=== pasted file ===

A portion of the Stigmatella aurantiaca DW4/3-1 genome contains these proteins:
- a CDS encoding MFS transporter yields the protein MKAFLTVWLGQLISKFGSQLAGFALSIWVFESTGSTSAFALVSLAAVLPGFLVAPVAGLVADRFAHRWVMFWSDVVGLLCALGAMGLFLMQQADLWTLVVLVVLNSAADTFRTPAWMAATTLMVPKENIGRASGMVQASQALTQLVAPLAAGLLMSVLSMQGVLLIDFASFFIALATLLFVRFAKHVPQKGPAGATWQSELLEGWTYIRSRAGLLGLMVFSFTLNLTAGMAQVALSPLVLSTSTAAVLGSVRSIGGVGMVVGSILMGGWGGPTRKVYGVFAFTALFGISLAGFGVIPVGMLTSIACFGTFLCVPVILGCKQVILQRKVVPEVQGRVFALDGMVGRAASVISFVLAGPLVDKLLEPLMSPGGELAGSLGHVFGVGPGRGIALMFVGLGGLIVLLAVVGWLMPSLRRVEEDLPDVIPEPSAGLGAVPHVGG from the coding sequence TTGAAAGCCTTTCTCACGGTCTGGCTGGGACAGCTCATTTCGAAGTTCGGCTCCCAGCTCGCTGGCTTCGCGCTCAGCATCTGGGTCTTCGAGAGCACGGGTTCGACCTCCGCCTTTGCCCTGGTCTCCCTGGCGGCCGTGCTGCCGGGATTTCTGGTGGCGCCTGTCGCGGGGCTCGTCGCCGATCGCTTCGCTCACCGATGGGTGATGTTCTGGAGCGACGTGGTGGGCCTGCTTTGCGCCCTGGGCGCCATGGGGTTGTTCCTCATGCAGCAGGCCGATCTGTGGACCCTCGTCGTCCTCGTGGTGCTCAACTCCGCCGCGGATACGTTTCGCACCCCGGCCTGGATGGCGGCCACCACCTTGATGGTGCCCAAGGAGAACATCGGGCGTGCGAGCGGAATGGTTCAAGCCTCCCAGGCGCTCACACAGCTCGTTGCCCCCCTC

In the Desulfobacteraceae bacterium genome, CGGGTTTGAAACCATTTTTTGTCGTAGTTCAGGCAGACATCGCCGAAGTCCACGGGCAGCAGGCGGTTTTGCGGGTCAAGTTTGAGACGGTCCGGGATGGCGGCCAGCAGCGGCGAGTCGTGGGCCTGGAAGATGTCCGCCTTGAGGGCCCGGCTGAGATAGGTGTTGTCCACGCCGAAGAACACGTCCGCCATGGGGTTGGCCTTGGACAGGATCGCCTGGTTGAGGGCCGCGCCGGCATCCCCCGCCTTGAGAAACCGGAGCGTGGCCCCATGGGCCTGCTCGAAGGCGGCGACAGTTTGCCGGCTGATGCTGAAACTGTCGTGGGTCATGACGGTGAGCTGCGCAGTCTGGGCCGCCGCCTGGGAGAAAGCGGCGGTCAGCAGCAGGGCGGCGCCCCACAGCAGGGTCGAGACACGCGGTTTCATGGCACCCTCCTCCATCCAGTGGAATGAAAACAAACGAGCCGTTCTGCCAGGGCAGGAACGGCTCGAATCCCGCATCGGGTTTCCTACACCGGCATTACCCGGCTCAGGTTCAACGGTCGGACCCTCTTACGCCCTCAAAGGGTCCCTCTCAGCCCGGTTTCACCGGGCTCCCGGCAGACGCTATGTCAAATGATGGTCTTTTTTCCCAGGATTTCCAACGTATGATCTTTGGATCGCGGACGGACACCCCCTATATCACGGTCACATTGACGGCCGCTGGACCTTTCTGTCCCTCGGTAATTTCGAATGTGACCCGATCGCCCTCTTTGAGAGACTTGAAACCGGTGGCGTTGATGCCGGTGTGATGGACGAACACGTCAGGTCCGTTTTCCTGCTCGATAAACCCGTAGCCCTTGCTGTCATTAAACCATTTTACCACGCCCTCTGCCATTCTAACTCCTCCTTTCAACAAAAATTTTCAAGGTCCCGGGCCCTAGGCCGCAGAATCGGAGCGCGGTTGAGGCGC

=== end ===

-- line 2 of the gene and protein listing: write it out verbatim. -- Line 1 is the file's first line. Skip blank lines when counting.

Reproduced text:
- a CDS encoding MFS transporter yields the protein MKAFLTVWLGQLISKFGSQLAGFALSIWVFESTGSTSAFALVSLAAVLPGFLVAPVAGLVADRFAHRWVMFWSDVVGLLCALGAMGLFLMQQADLWTLVVLVVLNSAADTFRTPAWMAATTLMVPKENIGRASGMVQASQALTQLVAPLAAGLLMSVLSMQGVLLIDFASFFIALATLLFVRFAKHVPQKGPAGATWQSELLEGWTYIRSRAGLLGLMVFSFTLNLTAGMAQVALSPLVLSTSTAAVLGSVRSIGGVGMVVGSILMGGWGGPTRKVYGVFAFTALFGISLAGFGVIPVGMLTSIACFGTFLCVPVILGCKQVILQRKVVPEVQGRVFALDGMVGRAASVISFVLAGPLVDKLLEPLMSPGGELAGSLGHVFGVGPGRGIALMFVGLGGLIVLLAVVGWLMPSLRRVEEDLPDVIPEPSAGLGAVPHVGG from the coding sequence TTGAAAGCCTTTCTCACGGTCTGGCTGGGACAGCTCATTTCGAAGTTCGGCTCCCAGCTCGCTGGCTTCGCGCTCAGCATCTGGGTCTTCGAGAGCACGGGTTCGACCTCCGCCTTTGCCCTGGTCTCCCTGGCGGCCGTGCTGCCGGGATTTCTGGTGGCGCCTGTCGCGGGGCTCGTCGCCGATCGCTTCGCTCACCGATGGGTGATGTTCTGGAGCGACGTGGTGGGCCTGCTTTGCGCCCTGGGCGCCATGGGGTTGTTCCTCATGCAGCAGGCCGATCTGTGGACCCTCGTCGTCCTCGTGGTGCTCAACTCCGCCGCGGATACGTTTCGCACCCCGGCCTGGATGGCGGCCACCACCTTGATGGTGCCCAAGGAGAACATCGGGCGTGCGAGCGGAATGGTTCAAGCCTCCCAGGCGCTCACACAGCTCGTTGCCCCCCTC